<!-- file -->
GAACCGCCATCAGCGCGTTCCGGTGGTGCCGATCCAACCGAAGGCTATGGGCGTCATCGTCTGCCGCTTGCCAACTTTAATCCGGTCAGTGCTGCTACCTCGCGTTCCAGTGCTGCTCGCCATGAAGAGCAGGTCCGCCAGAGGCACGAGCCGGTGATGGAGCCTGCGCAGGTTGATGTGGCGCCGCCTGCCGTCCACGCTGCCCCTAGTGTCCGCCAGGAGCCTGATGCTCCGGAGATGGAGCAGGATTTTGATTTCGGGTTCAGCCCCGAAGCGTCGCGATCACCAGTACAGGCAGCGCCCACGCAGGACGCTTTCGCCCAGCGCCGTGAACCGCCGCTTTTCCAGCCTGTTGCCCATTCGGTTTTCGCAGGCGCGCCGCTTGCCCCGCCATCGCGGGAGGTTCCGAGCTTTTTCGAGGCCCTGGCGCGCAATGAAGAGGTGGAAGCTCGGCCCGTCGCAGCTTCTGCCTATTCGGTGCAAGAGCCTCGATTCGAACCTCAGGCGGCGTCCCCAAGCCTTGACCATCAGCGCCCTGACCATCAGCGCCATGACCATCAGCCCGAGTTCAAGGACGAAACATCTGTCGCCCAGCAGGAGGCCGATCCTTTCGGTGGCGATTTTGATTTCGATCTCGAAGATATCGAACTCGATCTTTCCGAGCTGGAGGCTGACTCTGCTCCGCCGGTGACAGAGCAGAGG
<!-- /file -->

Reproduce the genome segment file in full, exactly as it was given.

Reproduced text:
GAACCGCCATCAGCGCGTTCCGGTGGTGCCGATCCAACCGAAGGCTATGGGCGTCATCGTCTGCCGCTTGCCAACTTTAATCCGGTCAGTGCTGCTACCTCGCGTTCCAGTGCTGCTCGCCATGAAGAGCAGGTCCGCCAGAGGCACGAGCCGGTGATGGAGCCTGCGCAGGTTGATGTGGCGCCGCCTGCCGTCCACGCTGCCCCTAGTGTCCGCCAGGAGCCTGATGCTCCGGAGATGGAGCAGGATTTTGATTTCGGGTTCAGCCCCGAAGCGTCGCGATCACCAGTACAGGCAGCGCCCACGCAGGACGCTTTCGCCCAGCGCCGTGAACCGCCGCTTTTCCAGCCTGTTGCCCATTCGGTTTTCGCAGGCGCGCCGCTTGCCCCGCCATCGCGGGAGGTTCCGAGCTTTTTCGAGGCCCTGGCGCGCAATGAAGAGGTGGAAGCTCGGCCCGTCGCAGCTTCTGCCTATTCGGTGCAAGAGCCTCGATTCGAACCTCAGGCGGCGTCCCCAAGCCTTGACCATCAGCGCCCTGACCATCAGCGCCATGACCATCAGCCCGAGTTCAAGGACGAAACATCTGTCGCCCAGCAGGAGGCCGATCCTTTCGGTGGCGATTTTGATTTCGATCTCGAAGATATCGAACTCGATCTTTCCGAGCTGGAGGCTGACTCTGCTCCGCCGGTGACAGAGCAGAGG